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"Will you give me quarter?" demanded the Nemedian.
"Aye. Better than you'd have given me, you dog. Life for you and all your men who throw down their arms. Though I ought to split your head for an infernal thief," the Cimmerian added.
Tarascus twisted his neck and glared over the plain. The remnants of the Nemedian host were flying across the stone bridge with swarms of victorious Aquilonians at their heels, smiting with the fury of glutted vengeance. Bossonians and Gundermen were swarming through the camp of their enemies, tearing the tents to pieces in search of plunder, seizing prisoners, ripping open the baggage and upsetting the wagons.
Tarascus cursed fervently, and then shrugged his shoulders, as well as he could, under the circ.u.mstances.
"Very well. I have no choice. What are your demands?"
"Surrender to me all your present holdings in Aquilonia. Order your garrisons to march out of the castles and towns they hold, without their arms, and get your infernal armies out of Aquilonia as quickly as possible. In addition you shall return all Aquilonians sold as slaves, and pay an indemnity to be designated later, when the damage your occupation of the country has caused has been properly estimated. You will remain as hostage until these terms have been carried out."
"Very well," surrendered Tarascus. "I will surrender all the castles and towns now held by my garrisons without resistance, and all the other things shall be done. What ransom for my body?"
Conan laughed and removed his foot from his foe's steel-clad breast, grasped his shoulder and heaved him to his feet. He started to speak, then turned to see Hadrathus approaching him. The priest was as calm and self-possessed as ever, picking his way between rows of dead men and horses.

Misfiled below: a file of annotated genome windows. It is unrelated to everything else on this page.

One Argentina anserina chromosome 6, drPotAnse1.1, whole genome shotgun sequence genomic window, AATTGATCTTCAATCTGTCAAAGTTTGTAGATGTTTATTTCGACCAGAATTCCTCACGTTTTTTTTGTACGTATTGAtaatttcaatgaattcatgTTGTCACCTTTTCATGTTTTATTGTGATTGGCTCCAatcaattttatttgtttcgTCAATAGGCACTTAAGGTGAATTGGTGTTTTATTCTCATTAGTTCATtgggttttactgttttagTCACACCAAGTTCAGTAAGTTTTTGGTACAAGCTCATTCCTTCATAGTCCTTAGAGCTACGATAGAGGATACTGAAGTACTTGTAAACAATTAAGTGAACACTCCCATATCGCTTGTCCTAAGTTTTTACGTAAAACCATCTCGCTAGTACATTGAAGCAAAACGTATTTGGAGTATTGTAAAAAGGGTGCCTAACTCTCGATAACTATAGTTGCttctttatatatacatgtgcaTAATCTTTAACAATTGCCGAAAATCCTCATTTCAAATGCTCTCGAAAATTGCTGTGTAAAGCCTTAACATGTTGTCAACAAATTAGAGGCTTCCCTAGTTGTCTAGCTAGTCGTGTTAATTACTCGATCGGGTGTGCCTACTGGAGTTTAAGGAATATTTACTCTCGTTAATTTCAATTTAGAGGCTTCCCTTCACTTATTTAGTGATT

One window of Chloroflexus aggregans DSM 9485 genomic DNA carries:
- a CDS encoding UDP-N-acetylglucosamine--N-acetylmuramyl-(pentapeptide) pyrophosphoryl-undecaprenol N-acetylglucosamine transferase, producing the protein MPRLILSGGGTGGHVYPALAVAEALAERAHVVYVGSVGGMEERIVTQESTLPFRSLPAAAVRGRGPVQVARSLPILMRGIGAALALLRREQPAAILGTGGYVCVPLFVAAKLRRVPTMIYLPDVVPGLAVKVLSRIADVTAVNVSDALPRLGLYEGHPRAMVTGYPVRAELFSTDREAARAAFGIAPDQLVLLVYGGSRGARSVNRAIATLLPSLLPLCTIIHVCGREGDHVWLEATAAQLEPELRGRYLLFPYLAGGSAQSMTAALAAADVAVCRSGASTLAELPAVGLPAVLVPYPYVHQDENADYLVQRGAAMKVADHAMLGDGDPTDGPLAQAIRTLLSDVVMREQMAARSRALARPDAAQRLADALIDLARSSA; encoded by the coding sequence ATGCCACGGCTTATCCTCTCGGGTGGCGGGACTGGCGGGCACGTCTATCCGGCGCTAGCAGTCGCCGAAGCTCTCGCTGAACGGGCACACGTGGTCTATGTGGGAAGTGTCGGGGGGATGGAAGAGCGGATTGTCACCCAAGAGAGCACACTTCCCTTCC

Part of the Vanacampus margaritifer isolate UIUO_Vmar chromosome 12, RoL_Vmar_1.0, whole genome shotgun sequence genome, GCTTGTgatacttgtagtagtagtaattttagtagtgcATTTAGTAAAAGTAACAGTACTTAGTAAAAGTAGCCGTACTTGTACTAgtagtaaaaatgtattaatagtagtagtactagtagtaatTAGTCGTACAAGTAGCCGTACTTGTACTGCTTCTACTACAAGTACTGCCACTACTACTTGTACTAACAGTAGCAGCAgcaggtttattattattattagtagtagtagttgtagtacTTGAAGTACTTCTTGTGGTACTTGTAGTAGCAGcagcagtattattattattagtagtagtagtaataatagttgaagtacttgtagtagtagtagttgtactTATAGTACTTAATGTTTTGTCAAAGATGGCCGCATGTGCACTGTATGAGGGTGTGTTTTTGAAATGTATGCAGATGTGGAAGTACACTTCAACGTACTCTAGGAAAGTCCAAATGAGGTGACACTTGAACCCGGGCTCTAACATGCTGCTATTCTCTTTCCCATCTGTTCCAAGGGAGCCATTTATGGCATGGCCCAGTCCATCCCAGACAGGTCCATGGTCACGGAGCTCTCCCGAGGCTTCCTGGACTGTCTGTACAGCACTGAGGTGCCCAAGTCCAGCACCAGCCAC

Conan wiped the sweat-smeared dust from his face with a blood-stained hand. He had fought all through the day, first on foot with the pikemen, then in the saddle, leading the charge. His surcoat was gone, his armor splashed with blood and battered with strokes of sword, mace and ax. He loomed gigantically against a background of blood and slaughter, like some grim pagan hero of mythology.
"Well done, Hadrathus!" quoth he gustily. "By Crom, I am glad to see your signal! My knights were almost mad with impatience and eating their hearts out to be at sword-strokes. I could not have held them much longer. What of the wizard?"
"He has gone down the dim road to Acheron," answered Hadrathus. "And I-I am for Tarantia. My work is done here, and I have a task to perform at the temple of Mitra. All our work is done here. On this field we have saved Aquilonia-and more than Aquilonia. Your ride to your capital will be a triumphal procession through a kingdom mad with joy. All Aquilonia will be cheering the return of their king. And so, until we meet again in the great royal hall-farewell!"
Conan stood silently watching the priest as he went. From various parts of the field knights were hurrying toward him. He saw Pallantides, Trocero, Prospero, Servius Galannus, their armor splashed with crimson.
The thunder of battle was giving way to a roar of triumph and acclaim.
All eyes, hot with strife and shining with exultation, were turned toward the great black figure of the king; mailed arms brandished red-stained swords. A confused torrent of sound rose, deep and thunderous as the sea-surf: "Hail, Conan, king of Aquilonia!"
"You have not yet named my ransom."
Conan laughed and slapped his sword home in its scabbard. He flexed his mighty arms, and ran his blood-stained fingers through his thick black locks, as if feeling there his re-won crown.
"There is a girl in your seraglio named Zen.o.bia."
"Why, yes, so there is."
"Very well." The king smiled as at an exceedingly pleasant memory. "She shall be your ransom, and naught else. I will come to Belverus for her as I promised. She was a slave in Nemedia, but I will make her queen of Aquilonia!"